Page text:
Nonetheless, this document proposes that successful uses of e-portfolios share in common certain principles and best practices. The following suggested principles—accompanied by supportive practices in the teaching of writing—can inform the use of e-portfolios in writing programs. These principles and best practices can also inform cross-disciplinary faculty, program directors, technology staff, and university administrators, as e-portfolios are adapted on a wider institutional scale.

It may be most useful to consider these principles and practices in conjunction with the National Council of Writing Program Administrators’ “Outcomes Statement for First-Year Composition,” since that document provides a sound foundation upon which successful writing instruction and assessment rests.

Principle #1: Learning Outcomes

Students are guided by clearly articulated individual, course, programmatic, or institutional outcomes in their collection, selection, reflection upon, and presentation of “artifacts” (various electronic documents) in the e-portfolio.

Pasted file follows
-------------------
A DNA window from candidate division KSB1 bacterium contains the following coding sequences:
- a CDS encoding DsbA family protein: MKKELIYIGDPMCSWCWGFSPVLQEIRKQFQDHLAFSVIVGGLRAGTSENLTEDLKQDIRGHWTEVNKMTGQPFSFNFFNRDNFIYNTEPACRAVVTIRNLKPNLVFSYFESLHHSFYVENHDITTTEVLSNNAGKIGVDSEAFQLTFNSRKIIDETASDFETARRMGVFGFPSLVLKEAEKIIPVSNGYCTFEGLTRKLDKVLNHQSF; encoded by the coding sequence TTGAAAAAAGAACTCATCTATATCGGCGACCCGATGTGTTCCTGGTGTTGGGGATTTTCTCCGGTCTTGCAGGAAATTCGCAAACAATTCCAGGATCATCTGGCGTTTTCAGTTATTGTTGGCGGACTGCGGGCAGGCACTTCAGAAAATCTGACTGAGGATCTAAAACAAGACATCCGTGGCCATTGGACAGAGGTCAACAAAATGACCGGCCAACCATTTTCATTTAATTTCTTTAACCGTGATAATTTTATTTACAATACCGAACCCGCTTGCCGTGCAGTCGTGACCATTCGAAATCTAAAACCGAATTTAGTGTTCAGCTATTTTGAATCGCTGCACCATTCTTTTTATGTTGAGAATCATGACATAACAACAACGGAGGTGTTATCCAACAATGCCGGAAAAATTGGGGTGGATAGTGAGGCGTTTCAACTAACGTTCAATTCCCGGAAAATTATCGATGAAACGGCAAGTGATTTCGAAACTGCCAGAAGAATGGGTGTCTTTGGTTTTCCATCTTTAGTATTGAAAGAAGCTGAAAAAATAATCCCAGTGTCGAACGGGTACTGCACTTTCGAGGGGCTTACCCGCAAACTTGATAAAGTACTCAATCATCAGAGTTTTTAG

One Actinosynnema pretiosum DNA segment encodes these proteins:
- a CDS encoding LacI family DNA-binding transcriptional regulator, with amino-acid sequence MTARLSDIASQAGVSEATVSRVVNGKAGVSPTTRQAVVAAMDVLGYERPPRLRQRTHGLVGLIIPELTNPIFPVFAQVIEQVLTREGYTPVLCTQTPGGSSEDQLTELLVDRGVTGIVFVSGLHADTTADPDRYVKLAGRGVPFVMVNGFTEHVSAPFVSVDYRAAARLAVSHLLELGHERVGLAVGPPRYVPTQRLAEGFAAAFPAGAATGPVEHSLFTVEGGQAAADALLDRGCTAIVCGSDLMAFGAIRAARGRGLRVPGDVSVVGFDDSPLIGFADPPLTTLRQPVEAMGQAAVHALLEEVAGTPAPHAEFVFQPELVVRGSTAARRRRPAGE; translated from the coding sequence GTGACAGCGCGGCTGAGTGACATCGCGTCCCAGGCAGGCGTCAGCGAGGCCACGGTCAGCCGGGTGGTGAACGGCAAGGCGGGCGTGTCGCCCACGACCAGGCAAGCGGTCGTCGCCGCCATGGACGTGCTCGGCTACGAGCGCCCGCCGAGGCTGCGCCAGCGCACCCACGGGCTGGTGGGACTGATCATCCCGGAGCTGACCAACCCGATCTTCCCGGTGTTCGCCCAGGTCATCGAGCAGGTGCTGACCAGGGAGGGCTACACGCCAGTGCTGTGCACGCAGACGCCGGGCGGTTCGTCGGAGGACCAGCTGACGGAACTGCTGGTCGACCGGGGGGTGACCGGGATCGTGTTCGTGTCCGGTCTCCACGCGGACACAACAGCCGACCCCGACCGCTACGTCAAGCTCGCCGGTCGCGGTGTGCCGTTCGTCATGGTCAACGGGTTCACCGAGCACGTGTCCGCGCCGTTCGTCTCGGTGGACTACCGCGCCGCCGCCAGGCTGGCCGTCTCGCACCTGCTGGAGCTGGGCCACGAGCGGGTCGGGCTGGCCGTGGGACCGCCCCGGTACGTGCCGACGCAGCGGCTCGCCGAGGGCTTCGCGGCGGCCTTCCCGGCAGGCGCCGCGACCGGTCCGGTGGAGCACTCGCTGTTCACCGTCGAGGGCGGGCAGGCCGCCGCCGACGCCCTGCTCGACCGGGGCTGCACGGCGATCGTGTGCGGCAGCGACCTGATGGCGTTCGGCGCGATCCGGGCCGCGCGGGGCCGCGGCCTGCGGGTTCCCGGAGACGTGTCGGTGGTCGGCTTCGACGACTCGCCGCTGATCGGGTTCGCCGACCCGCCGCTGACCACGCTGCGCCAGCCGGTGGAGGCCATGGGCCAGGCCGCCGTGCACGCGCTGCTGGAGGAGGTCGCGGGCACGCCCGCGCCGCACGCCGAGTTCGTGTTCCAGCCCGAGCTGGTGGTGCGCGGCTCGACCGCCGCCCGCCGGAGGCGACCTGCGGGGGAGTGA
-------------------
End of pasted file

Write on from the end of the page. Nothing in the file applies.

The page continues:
At the same time, students structure portfolios around their own learning goals.

Supportive best practices:

  • Composition Faculty:
     
    • Familiarize students with programmatic learning outcomes
    • Share the rubric that will be used in e-portfolio assessment
    • Provide students with models of e-portfolios that illustrate different ways of meeting programmatic outcomes and satisfying rubric criteria
    • Help students identify personal learning goals and adapt programmatic outcomes to those goals